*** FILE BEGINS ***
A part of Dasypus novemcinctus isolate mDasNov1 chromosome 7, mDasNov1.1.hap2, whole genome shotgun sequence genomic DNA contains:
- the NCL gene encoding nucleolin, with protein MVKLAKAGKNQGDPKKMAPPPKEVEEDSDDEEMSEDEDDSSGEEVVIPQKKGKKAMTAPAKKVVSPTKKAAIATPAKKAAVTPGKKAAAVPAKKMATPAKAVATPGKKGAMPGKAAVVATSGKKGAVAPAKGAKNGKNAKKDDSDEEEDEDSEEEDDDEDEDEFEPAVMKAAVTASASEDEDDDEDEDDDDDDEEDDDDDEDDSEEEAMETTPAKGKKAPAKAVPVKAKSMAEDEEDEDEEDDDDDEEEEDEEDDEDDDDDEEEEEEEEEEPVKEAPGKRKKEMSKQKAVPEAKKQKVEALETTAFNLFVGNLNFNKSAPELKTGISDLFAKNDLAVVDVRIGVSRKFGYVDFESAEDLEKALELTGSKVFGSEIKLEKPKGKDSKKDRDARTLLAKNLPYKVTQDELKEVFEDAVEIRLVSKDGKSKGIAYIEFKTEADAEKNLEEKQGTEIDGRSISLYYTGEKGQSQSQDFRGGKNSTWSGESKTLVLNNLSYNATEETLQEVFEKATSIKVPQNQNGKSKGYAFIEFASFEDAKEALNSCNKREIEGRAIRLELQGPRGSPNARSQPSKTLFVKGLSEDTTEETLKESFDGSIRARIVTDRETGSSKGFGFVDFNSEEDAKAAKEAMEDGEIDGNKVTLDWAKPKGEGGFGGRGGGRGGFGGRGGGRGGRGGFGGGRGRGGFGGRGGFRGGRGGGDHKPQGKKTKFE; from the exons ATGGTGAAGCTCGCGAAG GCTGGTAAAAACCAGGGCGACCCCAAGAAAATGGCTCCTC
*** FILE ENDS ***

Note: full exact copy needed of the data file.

A part of Dasypus novemcinctus isolate mDasNov1 chromosome 7, mDasNov1.1.hap2, whole genome shotgun sequence genomic DNA contains:
- the NCL gene encoding nucleolin, with protein MVKLAKAGKNQGDPKKMAPPPKEVEEDSDDEEMSEDEDDSSGEEVVIPQKKGKKAMTAPAKKVVSPTKKAAIATPAKKAAVTPGKKAAAVPAKKMATPAKAVATPGKKGAMPGKAAVVATSGKKGAVAPAKGAKNGKNAKKDDSDEEEDEDSEEEDDDEDEDEFEPAVMKAAVTASASEDEDDDEDEDDDDDDEEDDDDDEDDSEEEAMETTPAKGKKAPAKAVPVKAKSMAEDEEDEDEEDDDDDEEEEDEEDDEDDDDDEEEEEEEEEEPVKEAPGKRKKEMSKQKAVPEAKKQKVEALETTAFNLFVGNLNFNKSAPELKTGISDLFAKNDLAVVDVRIGVSRKFGYVDFESAEDLEKALELTGSKVFGSEIKLEKPKGKDSKKDRDARTLLAKNLPYKVTQDELKEVFEDAVEIRLVSKDGKSKGIAYIEFKTEADAEKNLEEKQGTEIDGRSISLYYTGEKGQSQSQDFRGGKNSTWSGESKTLVLNNLSYNATEETLQEVFEKATSIKVPQNQNGKSKGYAFIEFASFEDAKEALNSCNKREIEGRAIRLELQGPRGSPNARSQPSKTLFVKGLSEDTTEETLKESFDGSIRARIVTDRETGSSKGFGFVDFNSEEDAKAAKEAMEDGEIDGNKVTLDWAKPKGEGGFGGRGGGRGGFGGRGGGRGGRGGFGGGRGRGGFGGRGGFRGGRGGGDHKPQGKKTKFE; from the exons ATGGTGAAGCTCGCGAAG GCTGGTAAAAACCAGGGCGACCCCAAGAAAATGGCTCCTC